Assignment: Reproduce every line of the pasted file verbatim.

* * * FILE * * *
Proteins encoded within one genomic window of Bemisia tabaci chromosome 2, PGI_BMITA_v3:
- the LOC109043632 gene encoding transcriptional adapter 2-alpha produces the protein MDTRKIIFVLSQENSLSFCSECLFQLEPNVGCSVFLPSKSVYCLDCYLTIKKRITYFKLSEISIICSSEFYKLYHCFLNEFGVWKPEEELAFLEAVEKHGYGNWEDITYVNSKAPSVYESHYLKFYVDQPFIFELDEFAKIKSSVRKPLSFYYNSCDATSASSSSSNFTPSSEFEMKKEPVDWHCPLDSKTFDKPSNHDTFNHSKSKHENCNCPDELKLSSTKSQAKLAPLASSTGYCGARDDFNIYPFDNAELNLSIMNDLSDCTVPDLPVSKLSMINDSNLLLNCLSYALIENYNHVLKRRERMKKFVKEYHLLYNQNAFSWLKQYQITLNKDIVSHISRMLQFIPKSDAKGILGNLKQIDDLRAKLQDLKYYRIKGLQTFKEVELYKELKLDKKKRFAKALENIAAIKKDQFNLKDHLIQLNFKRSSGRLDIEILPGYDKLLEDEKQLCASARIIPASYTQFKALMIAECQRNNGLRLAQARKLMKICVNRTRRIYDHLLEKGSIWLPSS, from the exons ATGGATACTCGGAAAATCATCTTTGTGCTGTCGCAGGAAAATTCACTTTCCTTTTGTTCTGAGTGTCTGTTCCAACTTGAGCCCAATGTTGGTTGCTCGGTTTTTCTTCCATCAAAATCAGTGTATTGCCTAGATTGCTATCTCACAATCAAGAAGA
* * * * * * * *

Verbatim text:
Proteins encoded within one genomic window of Bemisia tabaci chromosome 2, PGI_BMITA_v3:
- the LOC109043632 gene encoding transcriptional adapter 2-alpha produces the protein MDTRKIIFVLSQENSLSFCSECLFQLEPNVGCSVFLPSKSVYCLDCYLTIKKRITYFKLSEISIICSSEFYKLYHCFLNEFGVWKPEEELAFLEAVEKHGYGNWEDITYVNSKAPSVYESHYLKFYVDQPFIFELDEFAKIKSSVRKPLSFYYNSCDATSASSSSSNFTPSSEFEMKKEPVDWHCPLDSKTFDKPSNHDTFNHSKSKHENCNCPDELKLSSTKSQAKLAPLASSTGYCGARDDFNIYPFDNAELNLSIMNDLSDCTVPDLPVSKLSMINDSNLLLNCLSYALIENYNHVLKRRERMKKFVKEYHLLYNQNAFSWLKQYQITLNKDIVSHISRMLQFIPKSDAKGILGNLKQIDDLRAKLQDLKYYRIKGLQTFKEVELYKELKLDKKKRFAKALENIAAIKKDQFNLKDHLIQLNFKRSSGRLDIEILPGYDKLLEDEKQLCASARIIPASYTQFKALMIAECQRNNGLRLAQARKLMKICVNRTRRIYDHLLEKGSIWLPSS, from the exons ATGGATACTCGGAAAATCATCTTTGTGCTGTCGCAGGAAAATTCACTTTCCTTTTGTTCTGAGTGTCTGTTCCAACTTGAGCCCAATGTTGGTTGCTCGGTTTTTCTTCCATCAAAATCAGTGTATTGCCTAGATTGCTATCTCACAATCAAGAAGA